Why Does Bonking Beer Bottles Create Foam? – Instant Egghead #66

[Scientific American] [Instant Egghead] [Clink] That is a terrible thing to do to a beer. All that delicious, malty goodness
gone to waste. But, why should a tap on top
trigger a foam explosion, while a clink on the side signals
the start of a drink with friends? It has to do with
the shape of a beer bottle. When you “bonk” a beer bottle on top, the hit creates pressure waves
that travel down through the liquid. These waves bounce off the bottom
of the bottle, head back up to the top, and then bounce back down again. The changing pressure in the beer rapidly
expands and contracts any small bubbles. At a certain point, these bubbles
burst under the pressure, creating thousands of tiny new bubbles. Here’s where the chain reaction starts. Each one of these tiny bubbles has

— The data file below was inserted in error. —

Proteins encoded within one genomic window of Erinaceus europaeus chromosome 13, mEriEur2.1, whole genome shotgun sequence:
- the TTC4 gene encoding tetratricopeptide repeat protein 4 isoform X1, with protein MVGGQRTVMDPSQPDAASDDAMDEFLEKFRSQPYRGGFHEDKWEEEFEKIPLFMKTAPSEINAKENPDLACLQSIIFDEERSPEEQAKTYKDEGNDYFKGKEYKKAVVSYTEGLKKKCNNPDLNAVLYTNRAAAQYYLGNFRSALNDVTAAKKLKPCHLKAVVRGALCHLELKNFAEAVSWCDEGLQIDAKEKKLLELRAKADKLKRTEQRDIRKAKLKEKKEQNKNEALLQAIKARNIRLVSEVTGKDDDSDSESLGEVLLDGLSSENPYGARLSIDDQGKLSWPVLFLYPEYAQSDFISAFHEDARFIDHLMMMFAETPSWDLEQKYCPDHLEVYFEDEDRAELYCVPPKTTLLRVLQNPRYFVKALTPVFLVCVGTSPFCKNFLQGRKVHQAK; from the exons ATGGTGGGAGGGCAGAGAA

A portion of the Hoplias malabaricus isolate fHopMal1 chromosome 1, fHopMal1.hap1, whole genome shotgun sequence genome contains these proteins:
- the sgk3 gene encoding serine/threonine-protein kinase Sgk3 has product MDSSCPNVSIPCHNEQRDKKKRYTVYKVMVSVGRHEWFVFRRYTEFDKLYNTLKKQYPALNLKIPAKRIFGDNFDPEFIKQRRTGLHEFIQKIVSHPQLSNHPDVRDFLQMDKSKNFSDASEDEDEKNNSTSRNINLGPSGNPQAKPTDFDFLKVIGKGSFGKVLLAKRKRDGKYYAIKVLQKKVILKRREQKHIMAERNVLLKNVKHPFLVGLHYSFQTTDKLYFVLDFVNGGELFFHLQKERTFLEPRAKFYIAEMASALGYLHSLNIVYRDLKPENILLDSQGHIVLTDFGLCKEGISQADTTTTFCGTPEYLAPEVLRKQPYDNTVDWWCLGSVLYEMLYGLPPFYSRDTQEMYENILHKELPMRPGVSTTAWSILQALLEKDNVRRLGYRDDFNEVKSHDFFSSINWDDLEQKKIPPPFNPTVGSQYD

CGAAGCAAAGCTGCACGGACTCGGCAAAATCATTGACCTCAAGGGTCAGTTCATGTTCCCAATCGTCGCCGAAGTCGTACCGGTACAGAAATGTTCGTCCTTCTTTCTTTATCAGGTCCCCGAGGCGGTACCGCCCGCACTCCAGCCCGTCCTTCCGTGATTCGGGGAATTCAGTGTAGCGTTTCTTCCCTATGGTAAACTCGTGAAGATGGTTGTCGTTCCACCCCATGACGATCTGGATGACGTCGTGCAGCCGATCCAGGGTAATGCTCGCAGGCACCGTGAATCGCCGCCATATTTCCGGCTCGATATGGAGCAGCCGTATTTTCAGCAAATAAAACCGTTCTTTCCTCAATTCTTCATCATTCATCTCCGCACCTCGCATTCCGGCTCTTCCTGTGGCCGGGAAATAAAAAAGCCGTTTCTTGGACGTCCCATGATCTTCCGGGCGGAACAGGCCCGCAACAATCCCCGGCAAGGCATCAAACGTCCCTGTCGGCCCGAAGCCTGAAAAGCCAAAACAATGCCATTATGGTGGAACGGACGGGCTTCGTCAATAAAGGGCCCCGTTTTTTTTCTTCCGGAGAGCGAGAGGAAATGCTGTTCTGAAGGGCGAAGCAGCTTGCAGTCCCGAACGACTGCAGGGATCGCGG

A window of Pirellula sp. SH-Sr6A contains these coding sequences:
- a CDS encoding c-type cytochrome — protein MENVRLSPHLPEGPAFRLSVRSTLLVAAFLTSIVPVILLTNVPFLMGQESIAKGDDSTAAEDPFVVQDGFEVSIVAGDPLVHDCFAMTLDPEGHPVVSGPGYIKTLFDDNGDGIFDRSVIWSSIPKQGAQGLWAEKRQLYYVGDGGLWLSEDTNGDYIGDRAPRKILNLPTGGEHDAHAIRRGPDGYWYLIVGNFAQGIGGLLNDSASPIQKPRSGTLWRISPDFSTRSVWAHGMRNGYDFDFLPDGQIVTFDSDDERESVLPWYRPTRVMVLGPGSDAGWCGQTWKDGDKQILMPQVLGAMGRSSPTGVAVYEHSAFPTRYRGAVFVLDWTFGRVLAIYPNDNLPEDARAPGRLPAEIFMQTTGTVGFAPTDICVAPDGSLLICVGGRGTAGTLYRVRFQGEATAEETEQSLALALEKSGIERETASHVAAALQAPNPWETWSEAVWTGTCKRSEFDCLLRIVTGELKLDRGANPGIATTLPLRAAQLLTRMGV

a lot of surface area for its volume, so it’s easy for the carbon dioxide
dissolved in the beer to get into the bubble. The bubbles get bigger,
getting lighter as they go, which makes them rise towards the top. As they rise, they pass through
new parts of the liquid, with lots of spare carbon dioxide. A feedback loop starts: the bigger the bubbles get,
the faster they rise, the more CO2 they absorb,
which makes them get even bigger. The process is not unlike
the mushroom cloud of the nuclear bomb- the violent result of
an uncontrolled chain reaction, and, depending on one’s mood,
only slightly less tragic. For Scientific American’s Instant Egghead,
I’m Michael Moyer. [Music] [English subtitles by
moomoo & NagySandor.EU]